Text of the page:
Dorothy's Reviews > Love Medicine

Love Medicine by Louise Erdrich
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Jul 16, 11

bookshelves: contemporary-literature
Read from July 12 to 15, 2011

Louise Erdrich can surely string words together! What is amazing to me is that in this, her very first book, published in 1984, she was able to string them together with such a sure and confident touch. The book is now 27 years old and I don't know why it took me so long to get to it, but I'm very glad that I finally did. The stories told here of the Kashpaw and Lamartine families of the Chippewa Reservation - and off the reservation - stand up well over time. They are just as relevant, poignant, and funny, that is to say just as human, today as when first published.

The stories begin with a death, the lonely death in a North Dakota snowstorm of a Chippewa woman named June Kashpaw. She was just trying to make her way home at Easter in the deepest snow that had fallen in the area in forty years. Although June disappears from the book in the first few pages, her presence lingers throughout. She continues to impact her family and everyone who cared for her. She is never truly dead to them.

The stories that Erdrich tells are of a people existing on the edges of civilization, halfway between the old ways and the new. They are caught in a time warp, as they try to hold on to the best of their past while at the same time making accommodations in order to survive in the white man's world. The stresses are enormous and many of the Chippewa seek release in alcohol which creates further stresses of its own, often tearing families and individual lives apart.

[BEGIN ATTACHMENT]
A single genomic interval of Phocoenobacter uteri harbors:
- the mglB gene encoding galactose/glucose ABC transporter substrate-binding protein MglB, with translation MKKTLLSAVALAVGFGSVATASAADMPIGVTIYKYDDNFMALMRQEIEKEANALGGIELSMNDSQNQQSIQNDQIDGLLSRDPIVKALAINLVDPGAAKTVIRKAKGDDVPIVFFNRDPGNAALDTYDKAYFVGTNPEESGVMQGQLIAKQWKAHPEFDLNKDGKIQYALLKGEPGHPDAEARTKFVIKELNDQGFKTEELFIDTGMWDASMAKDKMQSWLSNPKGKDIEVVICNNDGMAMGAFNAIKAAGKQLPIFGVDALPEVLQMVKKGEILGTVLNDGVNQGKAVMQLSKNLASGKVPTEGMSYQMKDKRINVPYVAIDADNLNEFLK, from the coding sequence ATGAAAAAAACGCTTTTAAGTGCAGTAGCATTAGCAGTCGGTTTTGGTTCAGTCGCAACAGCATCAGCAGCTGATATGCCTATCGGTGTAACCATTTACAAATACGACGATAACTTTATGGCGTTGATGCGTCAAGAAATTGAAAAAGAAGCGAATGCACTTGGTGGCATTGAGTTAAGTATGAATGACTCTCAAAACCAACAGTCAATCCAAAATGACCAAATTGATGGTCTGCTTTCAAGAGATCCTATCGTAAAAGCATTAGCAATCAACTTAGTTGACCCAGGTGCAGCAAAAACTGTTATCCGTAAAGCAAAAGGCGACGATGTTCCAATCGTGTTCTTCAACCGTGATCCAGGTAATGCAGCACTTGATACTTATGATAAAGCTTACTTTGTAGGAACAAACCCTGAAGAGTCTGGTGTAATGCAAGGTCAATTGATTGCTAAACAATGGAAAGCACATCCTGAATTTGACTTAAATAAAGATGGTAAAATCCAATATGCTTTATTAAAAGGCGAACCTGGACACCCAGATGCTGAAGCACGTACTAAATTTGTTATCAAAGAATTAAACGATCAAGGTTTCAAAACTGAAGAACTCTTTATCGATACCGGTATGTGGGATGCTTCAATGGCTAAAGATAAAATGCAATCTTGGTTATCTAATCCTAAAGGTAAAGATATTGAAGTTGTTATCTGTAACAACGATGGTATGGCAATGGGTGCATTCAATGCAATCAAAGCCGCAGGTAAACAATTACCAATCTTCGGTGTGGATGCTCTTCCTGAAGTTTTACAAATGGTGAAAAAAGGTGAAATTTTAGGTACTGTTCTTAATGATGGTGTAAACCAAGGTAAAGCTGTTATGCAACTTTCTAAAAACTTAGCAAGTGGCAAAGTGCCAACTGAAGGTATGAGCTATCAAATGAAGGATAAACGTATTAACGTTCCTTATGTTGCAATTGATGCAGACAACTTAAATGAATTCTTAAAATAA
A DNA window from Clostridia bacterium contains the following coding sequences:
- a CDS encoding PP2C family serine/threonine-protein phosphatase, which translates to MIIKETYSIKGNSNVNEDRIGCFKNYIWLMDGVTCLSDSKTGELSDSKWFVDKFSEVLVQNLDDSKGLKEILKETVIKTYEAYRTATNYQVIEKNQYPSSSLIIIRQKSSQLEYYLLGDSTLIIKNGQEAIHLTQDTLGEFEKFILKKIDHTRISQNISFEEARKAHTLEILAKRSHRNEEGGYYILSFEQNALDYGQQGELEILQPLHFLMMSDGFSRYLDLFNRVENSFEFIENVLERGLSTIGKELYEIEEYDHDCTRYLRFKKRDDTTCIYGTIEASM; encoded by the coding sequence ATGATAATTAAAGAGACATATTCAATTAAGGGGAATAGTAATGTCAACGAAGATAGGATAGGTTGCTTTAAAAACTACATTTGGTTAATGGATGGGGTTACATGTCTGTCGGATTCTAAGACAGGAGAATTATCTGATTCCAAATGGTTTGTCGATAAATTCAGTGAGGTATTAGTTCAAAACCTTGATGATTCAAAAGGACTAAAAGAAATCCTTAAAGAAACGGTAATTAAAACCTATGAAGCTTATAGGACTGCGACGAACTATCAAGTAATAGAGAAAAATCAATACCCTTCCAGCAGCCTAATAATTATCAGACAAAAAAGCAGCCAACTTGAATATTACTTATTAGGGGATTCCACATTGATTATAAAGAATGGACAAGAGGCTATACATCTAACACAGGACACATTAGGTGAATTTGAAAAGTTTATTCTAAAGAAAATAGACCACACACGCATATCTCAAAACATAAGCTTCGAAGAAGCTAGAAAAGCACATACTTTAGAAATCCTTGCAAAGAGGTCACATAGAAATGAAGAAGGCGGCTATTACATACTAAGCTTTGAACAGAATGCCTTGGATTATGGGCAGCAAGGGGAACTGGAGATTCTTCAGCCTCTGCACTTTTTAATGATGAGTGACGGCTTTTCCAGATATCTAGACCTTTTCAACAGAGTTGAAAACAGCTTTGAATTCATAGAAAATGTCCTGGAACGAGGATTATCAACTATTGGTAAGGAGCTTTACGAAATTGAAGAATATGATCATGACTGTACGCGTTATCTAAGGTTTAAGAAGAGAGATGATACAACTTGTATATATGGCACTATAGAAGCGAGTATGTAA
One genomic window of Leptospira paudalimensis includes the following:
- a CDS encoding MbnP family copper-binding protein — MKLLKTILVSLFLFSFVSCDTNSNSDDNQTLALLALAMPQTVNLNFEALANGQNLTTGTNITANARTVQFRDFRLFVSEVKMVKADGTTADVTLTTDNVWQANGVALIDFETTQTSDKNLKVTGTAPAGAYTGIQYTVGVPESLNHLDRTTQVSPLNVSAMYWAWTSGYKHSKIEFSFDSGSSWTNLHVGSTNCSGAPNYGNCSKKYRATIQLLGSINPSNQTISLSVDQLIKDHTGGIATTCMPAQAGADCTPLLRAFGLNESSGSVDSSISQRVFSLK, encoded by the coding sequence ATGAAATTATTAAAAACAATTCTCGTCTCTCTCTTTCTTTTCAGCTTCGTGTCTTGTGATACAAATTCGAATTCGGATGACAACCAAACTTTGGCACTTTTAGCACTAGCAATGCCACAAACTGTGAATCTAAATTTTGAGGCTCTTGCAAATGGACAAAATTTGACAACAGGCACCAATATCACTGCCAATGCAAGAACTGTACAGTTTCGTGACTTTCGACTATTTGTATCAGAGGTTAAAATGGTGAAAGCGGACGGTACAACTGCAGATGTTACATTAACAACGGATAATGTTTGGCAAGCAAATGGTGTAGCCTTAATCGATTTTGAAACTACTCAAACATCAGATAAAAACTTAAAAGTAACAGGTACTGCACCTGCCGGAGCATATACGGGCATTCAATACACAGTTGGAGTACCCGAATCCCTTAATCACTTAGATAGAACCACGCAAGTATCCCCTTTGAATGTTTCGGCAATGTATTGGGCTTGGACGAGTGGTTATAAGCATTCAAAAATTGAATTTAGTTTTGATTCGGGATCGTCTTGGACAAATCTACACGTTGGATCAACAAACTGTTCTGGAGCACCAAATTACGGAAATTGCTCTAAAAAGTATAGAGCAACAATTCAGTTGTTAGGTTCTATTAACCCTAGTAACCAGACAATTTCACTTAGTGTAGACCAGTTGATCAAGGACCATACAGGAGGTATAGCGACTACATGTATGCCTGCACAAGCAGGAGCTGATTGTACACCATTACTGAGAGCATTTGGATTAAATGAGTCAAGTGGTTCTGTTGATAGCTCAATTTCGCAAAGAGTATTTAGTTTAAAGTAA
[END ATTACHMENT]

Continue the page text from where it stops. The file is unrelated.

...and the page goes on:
The women in Erdrich's stories are the glue that holds everything together. They are strong and passionate and they are keepers of the memories of the past. They are the providers who keep the families fed and cared for. Her description of some of the scenes of food preservation reminded me of my own mother, a farm wife who spent summers canning vegetables and fruits by the hundreds of jars. I found that I knew and understood these women very well.

The stories are told in the voices of their various characters and they all ring true. They feel and sound right. Their tone helps us to understand and empathize with each speaker.

The book does not tell a linear story. It goes back and forth in time and back and forth between characters. The result is a patchwork effect of story-telling, but when the reader looks at the whole, she can see the full pattern and it is beautiful. That is the talent of Louise Erdrich, to make us look at a people and see things that perhaps we had not seen before and to see that it is all part of a whole that makes sense.
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